Pishill with Stonor Parish : A Brief History

The parish of Pishill with Stonor was formed in 1922 and enlarged in 1931 by the addition of Warmscombe, previously a detached part of Watlington Parish, and now consists of the villages of Pishill, Stonor, Maidensgrove, and Russell’s Water.  Previously, Pishill had been a small independent parish, while Stonor had been part of the parish of Pyrton. ‘Pishill’ comes from the old English ‘peose-hyll’, the hill where peas grow, and is mentioned as ‘Pesehull’ as early as 1195. Stonor derives from ‘Stanora lege’ or Stony Hill, mentioned in a charter of King Offa in 774; but the village itself was known as Upper Assendon until comparatively recently. Maidensgrove was ‘Minigrove’ in the 17th century; and Russell’s Water is said to be named after the brickworks once owned by the Russell family, which operated from the mid-17th to mid-19th century, until the clay ran out; bricks from here were used to build Watlington Town Hall.

None of the four villages is mentioned by name in the Domesday book, although land-holdings in the parish can be identified. The parish of Pishill consisted in 1279 of two hamlets, Pishill Napper (around the church and current village of Pishill), and Pishill Venables (probably on the site of Russell’s Water). In the mid-12th century Pishill church was given to Dorchester Abbey; behind the Old Vicarage (now a private house) the remains of a medieval window and window-seat are incorporated into a later structure, but there is no evidence that that there was an abbey on the site as sometimes stated. Pishill Napper was part of the D’Oyley family estate but was sold to the Stonors in the 15th century; Pishill Venables had become part of the Stonor estate a century before.

The Stonor estate now consists just of the house (Stonor Park) and surrounding deer-park, where fallow deer graze peacefully. The house has been in the possession of the Stonor family since at least the 12th century. There is a 13th-century chapel.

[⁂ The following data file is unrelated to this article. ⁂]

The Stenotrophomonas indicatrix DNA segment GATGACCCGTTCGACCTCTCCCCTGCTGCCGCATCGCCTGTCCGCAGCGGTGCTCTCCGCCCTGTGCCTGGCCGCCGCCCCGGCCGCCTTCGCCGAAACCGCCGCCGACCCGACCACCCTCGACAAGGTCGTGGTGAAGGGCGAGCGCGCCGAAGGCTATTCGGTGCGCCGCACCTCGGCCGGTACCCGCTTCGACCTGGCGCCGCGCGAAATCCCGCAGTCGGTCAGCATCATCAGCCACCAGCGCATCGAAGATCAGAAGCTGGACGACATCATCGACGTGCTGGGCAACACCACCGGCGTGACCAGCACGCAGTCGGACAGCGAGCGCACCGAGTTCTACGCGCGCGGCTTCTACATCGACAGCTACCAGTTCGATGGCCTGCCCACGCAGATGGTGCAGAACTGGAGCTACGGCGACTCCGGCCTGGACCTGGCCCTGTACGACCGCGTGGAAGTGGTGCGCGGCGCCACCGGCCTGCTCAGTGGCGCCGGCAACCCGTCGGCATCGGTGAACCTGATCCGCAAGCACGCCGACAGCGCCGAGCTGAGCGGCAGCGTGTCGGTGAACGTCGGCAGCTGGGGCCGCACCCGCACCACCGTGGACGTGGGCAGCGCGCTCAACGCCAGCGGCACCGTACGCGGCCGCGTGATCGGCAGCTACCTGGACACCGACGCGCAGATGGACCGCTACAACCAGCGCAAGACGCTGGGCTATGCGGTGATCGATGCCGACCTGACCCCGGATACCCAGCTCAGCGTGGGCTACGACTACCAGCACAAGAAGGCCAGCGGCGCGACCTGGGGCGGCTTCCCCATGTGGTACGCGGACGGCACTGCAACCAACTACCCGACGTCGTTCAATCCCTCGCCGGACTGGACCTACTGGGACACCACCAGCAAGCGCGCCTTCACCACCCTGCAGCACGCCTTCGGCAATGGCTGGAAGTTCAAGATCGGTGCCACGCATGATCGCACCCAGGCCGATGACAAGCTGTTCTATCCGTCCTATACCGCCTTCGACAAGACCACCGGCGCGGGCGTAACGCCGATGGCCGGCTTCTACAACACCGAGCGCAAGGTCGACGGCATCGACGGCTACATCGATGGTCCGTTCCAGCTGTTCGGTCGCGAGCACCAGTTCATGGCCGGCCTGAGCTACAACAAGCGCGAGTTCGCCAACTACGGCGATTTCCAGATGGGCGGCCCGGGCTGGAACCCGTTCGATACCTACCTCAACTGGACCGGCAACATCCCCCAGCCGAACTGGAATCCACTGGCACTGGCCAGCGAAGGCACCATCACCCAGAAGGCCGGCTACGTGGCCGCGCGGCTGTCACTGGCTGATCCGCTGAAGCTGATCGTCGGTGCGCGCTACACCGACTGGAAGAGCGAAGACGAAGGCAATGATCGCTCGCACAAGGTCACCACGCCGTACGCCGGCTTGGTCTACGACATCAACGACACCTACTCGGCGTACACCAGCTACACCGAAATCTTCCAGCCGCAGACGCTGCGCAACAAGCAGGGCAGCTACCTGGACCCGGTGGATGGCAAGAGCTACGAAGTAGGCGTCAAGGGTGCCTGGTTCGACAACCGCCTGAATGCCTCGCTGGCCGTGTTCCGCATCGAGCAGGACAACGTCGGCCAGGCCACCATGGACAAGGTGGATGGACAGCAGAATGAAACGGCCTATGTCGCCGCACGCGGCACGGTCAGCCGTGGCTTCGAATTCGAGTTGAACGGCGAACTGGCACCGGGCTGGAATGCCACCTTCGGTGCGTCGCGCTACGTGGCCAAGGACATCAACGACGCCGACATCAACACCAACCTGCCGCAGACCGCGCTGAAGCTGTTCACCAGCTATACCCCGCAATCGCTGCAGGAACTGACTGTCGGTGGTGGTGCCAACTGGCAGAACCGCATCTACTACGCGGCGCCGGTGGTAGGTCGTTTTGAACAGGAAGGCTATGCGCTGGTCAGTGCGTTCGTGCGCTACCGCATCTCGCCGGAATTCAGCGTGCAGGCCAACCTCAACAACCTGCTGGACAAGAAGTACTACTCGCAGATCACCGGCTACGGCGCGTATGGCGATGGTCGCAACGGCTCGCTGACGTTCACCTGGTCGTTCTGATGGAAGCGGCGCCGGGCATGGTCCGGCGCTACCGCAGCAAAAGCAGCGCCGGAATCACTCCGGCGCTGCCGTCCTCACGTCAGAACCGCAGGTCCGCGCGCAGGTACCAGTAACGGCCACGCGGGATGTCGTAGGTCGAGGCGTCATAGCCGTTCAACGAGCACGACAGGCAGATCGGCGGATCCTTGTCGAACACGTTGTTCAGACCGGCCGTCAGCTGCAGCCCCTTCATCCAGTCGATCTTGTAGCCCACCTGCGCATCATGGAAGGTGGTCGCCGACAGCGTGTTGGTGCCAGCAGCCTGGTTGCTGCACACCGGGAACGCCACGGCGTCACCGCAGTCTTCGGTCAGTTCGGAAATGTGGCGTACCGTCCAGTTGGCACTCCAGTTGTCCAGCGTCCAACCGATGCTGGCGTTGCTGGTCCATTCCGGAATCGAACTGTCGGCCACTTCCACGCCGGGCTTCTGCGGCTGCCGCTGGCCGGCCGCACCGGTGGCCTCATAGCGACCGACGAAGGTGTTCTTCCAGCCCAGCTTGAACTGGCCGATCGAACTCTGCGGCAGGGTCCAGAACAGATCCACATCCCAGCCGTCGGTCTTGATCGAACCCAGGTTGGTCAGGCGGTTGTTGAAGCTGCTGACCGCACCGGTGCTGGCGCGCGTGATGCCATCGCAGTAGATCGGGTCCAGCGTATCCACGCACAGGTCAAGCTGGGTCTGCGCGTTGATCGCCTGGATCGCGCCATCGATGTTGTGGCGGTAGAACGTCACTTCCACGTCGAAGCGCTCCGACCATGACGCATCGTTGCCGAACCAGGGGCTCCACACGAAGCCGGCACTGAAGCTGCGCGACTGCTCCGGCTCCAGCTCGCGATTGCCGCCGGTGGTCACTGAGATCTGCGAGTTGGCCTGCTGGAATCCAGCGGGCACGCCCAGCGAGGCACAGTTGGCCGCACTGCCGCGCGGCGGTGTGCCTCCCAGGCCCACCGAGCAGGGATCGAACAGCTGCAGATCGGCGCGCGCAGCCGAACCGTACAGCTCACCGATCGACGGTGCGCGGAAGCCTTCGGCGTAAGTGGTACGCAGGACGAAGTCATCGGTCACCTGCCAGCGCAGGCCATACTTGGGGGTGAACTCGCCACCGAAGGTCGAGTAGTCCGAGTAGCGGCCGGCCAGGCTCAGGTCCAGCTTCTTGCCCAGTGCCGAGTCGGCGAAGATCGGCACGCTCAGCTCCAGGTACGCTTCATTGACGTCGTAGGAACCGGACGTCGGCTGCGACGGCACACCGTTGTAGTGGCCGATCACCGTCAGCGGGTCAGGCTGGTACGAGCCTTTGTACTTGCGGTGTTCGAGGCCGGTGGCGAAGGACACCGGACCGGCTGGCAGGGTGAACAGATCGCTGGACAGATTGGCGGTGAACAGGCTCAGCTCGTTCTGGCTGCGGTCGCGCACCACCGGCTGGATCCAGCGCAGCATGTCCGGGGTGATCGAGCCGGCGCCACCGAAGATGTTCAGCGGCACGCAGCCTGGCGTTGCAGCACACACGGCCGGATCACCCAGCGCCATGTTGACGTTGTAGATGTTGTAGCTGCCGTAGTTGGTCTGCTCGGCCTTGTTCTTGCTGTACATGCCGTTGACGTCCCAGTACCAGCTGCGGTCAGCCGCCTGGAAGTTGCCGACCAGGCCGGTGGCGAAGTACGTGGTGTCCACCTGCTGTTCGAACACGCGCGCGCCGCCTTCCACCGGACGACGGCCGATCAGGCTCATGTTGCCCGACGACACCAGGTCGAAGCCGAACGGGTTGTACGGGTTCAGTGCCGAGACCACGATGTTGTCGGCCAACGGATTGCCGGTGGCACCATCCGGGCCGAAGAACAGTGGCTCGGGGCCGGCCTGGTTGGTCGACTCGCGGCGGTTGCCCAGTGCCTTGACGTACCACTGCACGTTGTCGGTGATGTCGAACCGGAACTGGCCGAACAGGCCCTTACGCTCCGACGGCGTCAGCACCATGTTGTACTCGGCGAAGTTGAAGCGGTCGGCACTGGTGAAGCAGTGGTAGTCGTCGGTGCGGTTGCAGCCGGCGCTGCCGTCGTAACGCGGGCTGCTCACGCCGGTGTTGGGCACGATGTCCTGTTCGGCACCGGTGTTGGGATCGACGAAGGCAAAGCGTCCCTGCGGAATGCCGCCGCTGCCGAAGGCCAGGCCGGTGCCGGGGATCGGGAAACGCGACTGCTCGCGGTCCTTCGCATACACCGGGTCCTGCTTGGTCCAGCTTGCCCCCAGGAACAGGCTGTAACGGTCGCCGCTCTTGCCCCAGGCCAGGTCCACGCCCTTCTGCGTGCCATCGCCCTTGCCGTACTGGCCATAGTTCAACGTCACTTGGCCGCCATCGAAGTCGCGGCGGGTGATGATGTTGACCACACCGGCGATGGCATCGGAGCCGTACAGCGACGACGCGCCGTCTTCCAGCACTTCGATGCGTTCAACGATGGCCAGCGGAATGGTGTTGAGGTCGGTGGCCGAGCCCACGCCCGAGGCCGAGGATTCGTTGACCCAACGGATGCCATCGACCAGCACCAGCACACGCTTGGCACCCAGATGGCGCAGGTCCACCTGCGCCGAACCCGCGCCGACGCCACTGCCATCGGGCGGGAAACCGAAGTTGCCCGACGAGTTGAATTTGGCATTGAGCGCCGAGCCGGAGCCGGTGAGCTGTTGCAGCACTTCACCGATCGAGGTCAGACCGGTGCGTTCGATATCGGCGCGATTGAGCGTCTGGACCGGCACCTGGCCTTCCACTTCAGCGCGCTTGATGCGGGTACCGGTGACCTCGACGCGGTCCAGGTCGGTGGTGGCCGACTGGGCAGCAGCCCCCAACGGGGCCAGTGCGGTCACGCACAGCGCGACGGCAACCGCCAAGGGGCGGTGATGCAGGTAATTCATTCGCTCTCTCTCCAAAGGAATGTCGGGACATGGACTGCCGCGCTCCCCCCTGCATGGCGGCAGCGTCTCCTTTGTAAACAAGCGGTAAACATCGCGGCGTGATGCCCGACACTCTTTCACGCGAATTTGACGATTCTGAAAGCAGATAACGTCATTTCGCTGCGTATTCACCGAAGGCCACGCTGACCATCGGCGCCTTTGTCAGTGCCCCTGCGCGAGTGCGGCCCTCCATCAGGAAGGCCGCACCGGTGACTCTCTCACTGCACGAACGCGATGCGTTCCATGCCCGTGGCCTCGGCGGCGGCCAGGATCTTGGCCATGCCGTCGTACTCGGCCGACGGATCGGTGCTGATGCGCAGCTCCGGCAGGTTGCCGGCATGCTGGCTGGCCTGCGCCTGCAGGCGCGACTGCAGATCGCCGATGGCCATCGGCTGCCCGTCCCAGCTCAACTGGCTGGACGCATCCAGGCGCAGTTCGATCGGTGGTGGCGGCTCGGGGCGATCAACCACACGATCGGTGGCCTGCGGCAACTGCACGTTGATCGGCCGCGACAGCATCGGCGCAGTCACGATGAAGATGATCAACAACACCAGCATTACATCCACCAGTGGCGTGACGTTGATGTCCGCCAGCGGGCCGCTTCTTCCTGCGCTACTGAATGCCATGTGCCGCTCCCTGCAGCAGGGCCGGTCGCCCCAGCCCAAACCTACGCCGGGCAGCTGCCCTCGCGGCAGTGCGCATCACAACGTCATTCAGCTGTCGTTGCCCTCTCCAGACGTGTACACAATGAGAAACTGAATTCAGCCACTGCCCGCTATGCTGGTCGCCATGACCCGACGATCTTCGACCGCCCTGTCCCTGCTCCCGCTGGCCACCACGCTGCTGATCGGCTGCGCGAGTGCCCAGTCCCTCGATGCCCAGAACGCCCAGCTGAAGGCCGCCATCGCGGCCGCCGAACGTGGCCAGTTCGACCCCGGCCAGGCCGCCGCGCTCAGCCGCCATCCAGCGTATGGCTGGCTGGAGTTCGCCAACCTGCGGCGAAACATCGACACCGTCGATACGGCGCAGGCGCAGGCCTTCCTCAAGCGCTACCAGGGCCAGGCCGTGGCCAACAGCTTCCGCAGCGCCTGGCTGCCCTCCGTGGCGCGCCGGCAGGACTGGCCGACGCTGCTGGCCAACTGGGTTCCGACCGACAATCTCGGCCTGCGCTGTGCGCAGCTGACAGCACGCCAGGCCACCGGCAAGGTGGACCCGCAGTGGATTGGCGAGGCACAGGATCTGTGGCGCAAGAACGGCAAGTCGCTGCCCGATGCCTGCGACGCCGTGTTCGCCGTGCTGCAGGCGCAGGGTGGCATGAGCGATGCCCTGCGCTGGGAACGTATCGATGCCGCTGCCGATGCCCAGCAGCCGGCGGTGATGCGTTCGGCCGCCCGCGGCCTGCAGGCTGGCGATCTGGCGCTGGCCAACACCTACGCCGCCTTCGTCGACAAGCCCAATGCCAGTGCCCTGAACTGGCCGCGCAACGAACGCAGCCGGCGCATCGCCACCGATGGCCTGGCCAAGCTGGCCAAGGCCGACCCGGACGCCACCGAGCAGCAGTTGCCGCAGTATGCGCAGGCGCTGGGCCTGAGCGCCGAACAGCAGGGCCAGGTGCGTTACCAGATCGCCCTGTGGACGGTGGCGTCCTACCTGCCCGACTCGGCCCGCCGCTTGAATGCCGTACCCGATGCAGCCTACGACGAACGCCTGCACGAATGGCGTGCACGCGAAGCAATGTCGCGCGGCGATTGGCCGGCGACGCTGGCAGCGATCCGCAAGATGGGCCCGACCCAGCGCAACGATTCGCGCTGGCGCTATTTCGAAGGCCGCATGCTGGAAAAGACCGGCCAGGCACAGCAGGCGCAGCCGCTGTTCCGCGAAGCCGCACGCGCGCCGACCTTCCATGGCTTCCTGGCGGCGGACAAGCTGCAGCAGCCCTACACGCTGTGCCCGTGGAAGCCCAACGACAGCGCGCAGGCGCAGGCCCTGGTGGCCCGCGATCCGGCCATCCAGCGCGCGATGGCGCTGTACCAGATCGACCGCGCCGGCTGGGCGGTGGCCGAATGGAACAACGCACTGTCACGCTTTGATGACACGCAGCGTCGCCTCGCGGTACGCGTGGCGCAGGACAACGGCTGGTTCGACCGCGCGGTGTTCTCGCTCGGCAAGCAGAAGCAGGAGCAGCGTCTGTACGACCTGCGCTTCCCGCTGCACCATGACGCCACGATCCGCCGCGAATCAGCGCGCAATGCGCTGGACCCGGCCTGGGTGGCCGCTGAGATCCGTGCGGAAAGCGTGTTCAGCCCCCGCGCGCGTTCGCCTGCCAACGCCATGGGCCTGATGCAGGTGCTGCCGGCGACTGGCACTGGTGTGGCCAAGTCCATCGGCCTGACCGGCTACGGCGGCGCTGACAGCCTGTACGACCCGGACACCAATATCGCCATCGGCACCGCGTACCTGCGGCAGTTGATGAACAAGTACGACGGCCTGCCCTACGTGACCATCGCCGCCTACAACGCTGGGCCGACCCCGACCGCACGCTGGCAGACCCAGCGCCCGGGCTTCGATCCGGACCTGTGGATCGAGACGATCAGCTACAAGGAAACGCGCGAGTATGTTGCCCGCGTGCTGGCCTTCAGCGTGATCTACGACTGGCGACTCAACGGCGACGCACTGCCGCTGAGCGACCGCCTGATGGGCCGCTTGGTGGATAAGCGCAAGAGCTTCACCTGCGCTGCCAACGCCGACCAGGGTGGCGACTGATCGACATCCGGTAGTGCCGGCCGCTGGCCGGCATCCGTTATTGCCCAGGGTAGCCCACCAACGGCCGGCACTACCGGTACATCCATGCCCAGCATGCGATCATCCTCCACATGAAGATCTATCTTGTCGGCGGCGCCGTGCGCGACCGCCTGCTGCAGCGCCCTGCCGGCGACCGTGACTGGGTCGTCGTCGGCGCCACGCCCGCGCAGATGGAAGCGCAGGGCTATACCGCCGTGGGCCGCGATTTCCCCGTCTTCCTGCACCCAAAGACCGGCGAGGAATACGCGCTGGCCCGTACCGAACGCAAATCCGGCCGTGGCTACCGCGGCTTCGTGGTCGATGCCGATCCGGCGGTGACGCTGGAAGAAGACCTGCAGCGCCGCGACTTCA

Pishill Church is of Norman origin and is first mentioned in a papal confirmation of the grant to Dorchester Abbey made between 1146 and 1163. It was enlarged, and remodelled internally, in 1854, but some of the external medieval walling is still visible. It has a stained-glass window by the artist John Piper. A Wesleyan Methodist chapel was built in Russell’s Water in 1836 but is now a private residence.

At the beginning of the 19th century there were both Church of England and Catholic schools in Stonor. A National school was opened in Pishill in 1854 in an existing cottage onto which an extra schoolroom was built the following year; but the number of children attending dropped steadily from 1887 until 1939, when the school was closed.

The Crown Inn, at Pishill, dates to the 15th century; the Five Horseshoes at Maidensgrove has splendid views; and The Stonor Arms, which traded for a while as ’The Flying Pig’, has now re-opened as ’The Quince Tree’, complete with food shop. There were other pubs in the parish including The Beehive at Russell’s Water and The Woodman in Pishill, both now private houses.